CUCUTA, Colombia (Thomson Reuters Foundation) - Hymns sung at evening mass float from an open church door across a busy square in Colombia’s border city of Cucuta, as about 20 Venezuelan sex workers wait for clients.
Crouched on the steps of a statue and surrounded by grubby motels, fast-food restaurants and bars, Andrea and Carolina say they fled Venezuela to escape hunger.
They now sell their bodies to support themselves and their families.
“If I don’t do this, I and my children don’t eat. It’s that simple,” said 26-year-old Andrea, who arrived four months ago, leaving her three young children with their grandmother.
“The money I send back home is what they survive on.”
Her homeland is in the throes of economic turmoil with severe shortages of food and medicine, which the Organization of American States has described as a “humanitarian crisis.”
About 672,000 Venezuelans have crossed into neighboring Colombia alone, both legally and illegally, since 2015, according to Colombian authorities.
The exodus from the oil-rich country is the largest migration of people in South America’s recent history, and it shows little signs of abating. For some, sex work is their final, desperate option.
In Cucuta’s Mercedes square, young Venezuelan women wearing tight jeans and skimpy tops - some barely looking 18-years-old - sit on park benches as police officers patrol.
For Carolina, 30, a good day’s work means getting three clients, which brings in about $30. A third of that is spent on a motel room to take clients to, as well as condoms, food and daily rent for a room shared with four other women.
“What I earn in a day here lasts more than a month for my family in Venezuela,” said the mother of four.
The devaluation and hyperinflation of Venezuela’s currency, the bolivar, means it has become virtually worthless.
Carolina said the monthly minimum salary in Venezuela only covers the cost of one kg of rice or a carton of eggs. The situation was so bad that she finally paid a gang $9 to cross into Colombia using illegal footpaths.
Until recently, she never imagined that she could end up selling sex in Colombia.
“I wasn’t a prostitute in Venezuela. I had a proper job,” said Carolina, who once worked as a company receptionist.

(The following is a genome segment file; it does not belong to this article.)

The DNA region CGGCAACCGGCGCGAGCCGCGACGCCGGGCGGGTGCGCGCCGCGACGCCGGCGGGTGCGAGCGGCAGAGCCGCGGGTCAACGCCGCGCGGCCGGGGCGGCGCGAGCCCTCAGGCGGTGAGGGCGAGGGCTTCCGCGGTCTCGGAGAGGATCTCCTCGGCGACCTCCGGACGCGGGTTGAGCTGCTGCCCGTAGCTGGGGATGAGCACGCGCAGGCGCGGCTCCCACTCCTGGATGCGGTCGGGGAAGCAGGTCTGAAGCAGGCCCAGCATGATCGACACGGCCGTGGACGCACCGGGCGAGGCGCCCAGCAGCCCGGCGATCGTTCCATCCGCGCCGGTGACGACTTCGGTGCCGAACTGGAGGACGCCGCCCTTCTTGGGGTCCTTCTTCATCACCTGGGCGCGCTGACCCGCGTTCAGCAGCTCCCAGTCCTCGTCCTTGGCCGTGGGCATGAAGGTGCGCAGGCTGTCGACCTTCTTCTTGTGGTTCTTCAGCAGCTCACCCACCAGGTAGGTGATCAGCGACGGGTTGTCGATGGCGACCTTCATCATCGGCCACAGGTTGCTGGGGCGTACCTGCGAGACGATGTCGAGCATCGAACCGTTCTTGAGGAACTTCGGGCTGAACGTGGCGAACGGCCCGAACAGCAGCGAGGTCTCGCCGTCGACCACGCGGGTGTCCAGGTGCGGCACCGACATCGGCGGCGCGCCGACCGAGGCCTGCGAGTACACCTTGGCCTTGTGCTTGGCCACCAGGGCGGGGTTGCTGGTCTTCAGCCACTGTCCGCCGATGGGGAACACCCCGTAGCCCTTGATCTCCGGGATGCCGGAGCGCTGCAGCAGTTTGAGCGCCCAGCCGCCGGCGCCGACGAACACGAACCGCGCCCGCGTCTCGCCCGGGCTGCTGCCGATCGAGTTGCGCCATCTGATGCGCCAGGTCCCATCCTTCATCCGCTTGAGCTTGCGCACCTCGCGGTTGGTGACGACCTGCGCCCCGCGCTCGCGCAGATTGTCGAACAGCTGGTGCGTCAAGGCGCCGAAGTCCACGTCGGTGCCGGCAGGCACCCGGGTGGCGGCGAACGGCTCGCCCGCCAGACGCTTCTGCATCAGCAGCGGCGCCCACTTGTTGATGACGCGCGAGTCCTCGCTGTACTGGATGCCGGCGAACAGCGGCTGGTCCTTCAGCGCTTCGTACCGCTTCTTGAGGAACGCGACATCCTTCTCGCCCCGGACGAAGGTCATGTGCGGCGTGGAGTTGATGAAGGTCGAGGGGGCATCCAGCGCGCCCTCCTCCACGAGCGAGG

No one knows how many Venezuelan sex workers are now in Cucuta, a city of 800,000 people. On any given night, up to 20 can be seen in each of the three main central squares.
They share the squares and streets with other Venezuelans who peddle sweets, coffee and cigarettes for small change.
Some migrants beg with babies in their arms, while others sift through rubbish bags and rely on the kindness of local residents and church-run soup kitchens for a hot meal.
Venezuelan women also sell their hair.
In Cucuta’s main leafy square, where dozens of Venezuelan hawkers work, a few men wear signs reading: “We buy hair.”
Women receive $10 to $40 depending on the length and quality of their mane.
Scores more prostitutes work on street corners around the city’s bus terminal and in the red light district, alongside Venezuelans sleeping on cardboard in the streets.
“We get the feeling that in certain areas and cities, there is a lot of survival sex,” said Jozef Merkx, head of the United Nations refugee agency (UNHCR) in Colombia.
“It’s not only with women, but with men, boys and children,” he told the Thomson Reuters Foundation.
In response to the rising number of Venezuelan sex workers, Colombia’s constitutional court ruled last year that they should be given work visas and have their rights protected.
Cucuta’s mayor, Cesar Rojas, said he has restricted bar opening hours in parts of the city to address the growing number of sex workers, but he added that adult prostitution in designated red light districts is legal.
Venezuelans tend to charge less than their Colombian counterparts who are more likely to be found working in bars than on sidewalks, while teenagers can earn more than adults, Carolina said.
Andrea and Carolina say they are voluntarily working on their own, without a pimp. But local gangs charge them each about $2 a week to stand in the square.
“Depending on the areas and cities, there might be mafias behind the sexual exploitation,” said UNHCR’s Merkx.
“We are seeing more people coming into Colombia without a passport and who have no migratory status, which makes them vulnerable to labor and sexual exploitation,” he said. “They do whatever they can to get money.”
Other migrants try to find work as cleaners and street vendors, rather than turning to the sex trade.
“I’d rather go without eating than stand on the street doing that,” said Sofia Salas, standing in line at a soup kitchen with her sons and hundreds of other Venezuelans.
“It’s very sad to see, especially the younger ones, the 13 and 14-year-olds.”
About 40,000 Venezuelans were crossing the border each month by late 2017, according to Colombian authorities.
Many walk over a crowded bridge that connects Cucuta with Venezuela, lugging suitcases and plastic bags, and pushing elderly relatives in rented wheelchairs under a blazing sun.
Those who settle in Cucuta are often Venezuela’s poorest.
With no passport or money to pay for bus tickets, they cannot move on to other cities in Colombia, or follow hundreds of thousands of others to Brazil, Peru, Chile and Ecuador.
Back at Mercedes square, it has been a slow night.
“We’ll be sending less money home this week,” Andrea said.